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IEL Tip Sheet: SIDS: Back to Sleep About

Losing a baby to Sudden Infant Death Syndrome (SIDS) is a tragedy that grieves parents, family members, friends, and others who care for the child. The good news is that all of those who provide care for an infant can help reduce the risk of SIDS.

What is SIDS?

Sudden Infant Death Syndrome is the cause given when an infant dies suddenly and no other cause can be found. SIDS is also known as crib death. Fortunately, SIDS is rare. In 2011, about one out of 2,300 infants born in the United States died of SIDS before their first birthdays. Approximately 20% of SIDS deaths occur in child care settings.

What can we do to lower the risk?

  • Obtain early, regular prenatal care. Good prenatal care reduces such risk factors as the baby being born early or having a low birth weight.
  • Always put babies to sleep on their backs, not their stomachs. An exception should be made if a doctor recommends other positions because of a baby’s medical condition. Research shows that babies who sleep on their backs show a decrease in the risk of SIDS and a decrease in the number of fevers, stuffy noses, and ear infections. No increase in choking was found among babies who sleep on their backs.
  • Avoid exposing a baby to smoke. Do not smoke during pregnancy, and do not smoke around a baby, even outside.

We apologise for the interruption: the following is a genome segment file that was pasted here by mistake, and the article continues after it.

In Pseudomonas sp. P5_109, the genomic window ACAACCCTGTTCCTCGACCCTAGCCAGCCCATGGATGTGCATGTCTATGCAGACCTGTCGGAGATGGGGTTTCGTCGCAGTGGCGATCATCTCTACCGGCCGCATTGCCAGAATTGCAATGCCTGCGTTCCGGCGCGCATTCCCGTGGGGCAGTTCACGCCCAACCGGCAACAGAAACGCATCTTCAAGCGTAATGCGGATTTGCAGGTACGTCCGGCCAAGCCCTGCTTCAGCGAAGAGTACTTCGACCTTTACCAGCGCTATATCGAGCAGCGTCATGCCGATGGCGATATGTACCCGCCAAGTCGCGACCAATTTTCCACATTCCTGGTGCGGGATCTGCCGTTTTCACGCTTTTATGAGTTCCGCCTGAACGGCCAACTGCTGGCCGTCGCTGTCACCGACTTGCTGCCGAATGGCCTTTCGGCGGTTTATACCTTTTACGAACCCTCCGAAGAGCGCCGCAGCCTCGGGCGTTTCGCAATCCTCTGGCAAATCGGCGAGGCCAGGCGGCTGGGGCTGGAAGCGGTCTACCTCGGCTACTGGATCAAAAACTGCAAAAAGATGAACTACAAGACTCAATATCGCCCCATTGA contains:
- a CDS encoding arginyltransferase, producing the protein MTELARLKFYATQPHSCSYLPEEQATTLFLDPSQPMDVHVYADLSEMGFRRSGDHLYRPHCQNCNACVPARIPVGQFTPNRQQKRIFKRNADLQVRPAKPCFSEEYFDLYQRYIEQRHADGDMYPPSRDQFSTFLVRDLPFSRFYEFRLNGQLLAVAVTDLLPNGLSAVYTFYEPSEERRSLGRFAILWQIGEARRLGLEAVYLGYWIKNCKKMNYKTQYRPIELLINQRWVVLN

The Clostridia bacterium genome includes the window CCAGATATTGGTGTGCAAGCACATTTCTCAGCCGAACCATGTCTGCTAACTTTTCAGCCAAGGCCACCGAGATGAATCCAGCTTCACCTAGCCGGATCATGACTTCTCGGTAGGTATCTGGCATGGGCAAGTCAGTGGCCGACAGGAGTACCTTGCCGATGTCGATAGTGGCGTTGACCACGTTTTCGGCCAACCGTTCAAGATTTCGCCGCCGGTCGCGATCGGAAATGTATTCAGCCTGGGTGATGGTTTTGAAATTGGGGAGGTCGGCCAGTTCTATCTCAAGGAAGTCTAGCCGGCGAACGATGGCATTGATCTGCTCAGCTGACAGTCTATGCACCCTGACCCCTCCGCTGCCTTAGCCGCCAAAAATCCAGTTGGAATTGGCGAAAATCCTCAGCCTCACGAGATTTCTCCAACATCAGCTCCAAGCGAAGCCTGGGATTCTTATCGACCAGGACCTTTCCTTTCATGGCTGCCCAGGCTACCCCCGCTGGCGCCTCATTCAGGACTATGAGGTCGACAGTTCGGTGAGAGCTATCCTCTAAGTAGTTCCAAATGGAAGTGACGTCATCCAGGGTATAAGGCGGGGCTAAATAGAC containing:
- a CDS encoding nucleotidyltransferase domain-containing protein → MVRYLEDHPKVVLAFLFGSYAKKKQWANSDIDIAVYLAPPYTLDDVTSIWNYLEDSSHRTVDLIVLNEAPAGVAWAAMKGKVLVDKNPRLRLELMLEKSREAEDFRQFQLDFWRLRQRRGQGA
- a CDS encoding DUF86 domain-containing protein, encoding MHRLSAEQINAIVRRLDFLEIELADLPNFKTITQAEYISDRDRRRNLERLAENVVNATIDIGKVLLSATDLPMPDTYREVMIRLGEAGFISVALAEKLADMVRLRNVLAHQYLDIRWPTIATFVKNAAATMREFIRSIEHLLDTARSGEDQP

• Make the baby’s crib as safe as you can. Check with the Consumer Product Safety Commission before using an old crib. A baby should not share a bed with other children. The mattress should be firm, with no pillows, quilts, or soft toys. Keep blankets and other coverings away from the baby’s mouth and nose. A baby should be warm, but not overheated.
  • Breastfeed as long as you can. Also consider offering a pacifier at naptime and bedtime during the first year and consider using a fan in the baby’s room. Research indicates a possible link between both practices and a lower risk of SIDS.
  • Keep all recommended well-child visits. Research indicates immunizations reduce the risk of SIDS.
  • Do not depend on baby monitors to reduce SIDS unless advised by a doctor. Recent research found no evidence that home monitoring decreases the risk of SIDS.

What about “tummy time”?

  • Provide “tummy time” while the baby is awake and being observed. This can help motor development and help prevent flat spots from forming on the back of the baby’s head. A baby can usually roll over alone around 4-5 months. After that, you will not need to keep moving the baby onto his back.  Sleeping on the back and supervised playing on the tummy are both good for infants.
June 2013

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The opinions, resources, and referrals provided in this Tip Sheet are intended for information purposes only and should not be considered or used as a substitute for medical advice, diagnosis, or treatment. We advise parents to seek the advice of a physician or other qualified health care provider with questions regarding their child’s health or medical conditions.

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The content of the IEL Web site does not necessarily reflect the views or policies of the Illinois Early Learning Project, the University of Illinois at Urbana-Champaign, or the Illinois State Board of Education; nor does the mention of trade names, commercial products, or organizations imply endorsement by the Illinois Early Learning Project, the University of Illinois at Urbana-Champaign, or the Illinois State Board of Education.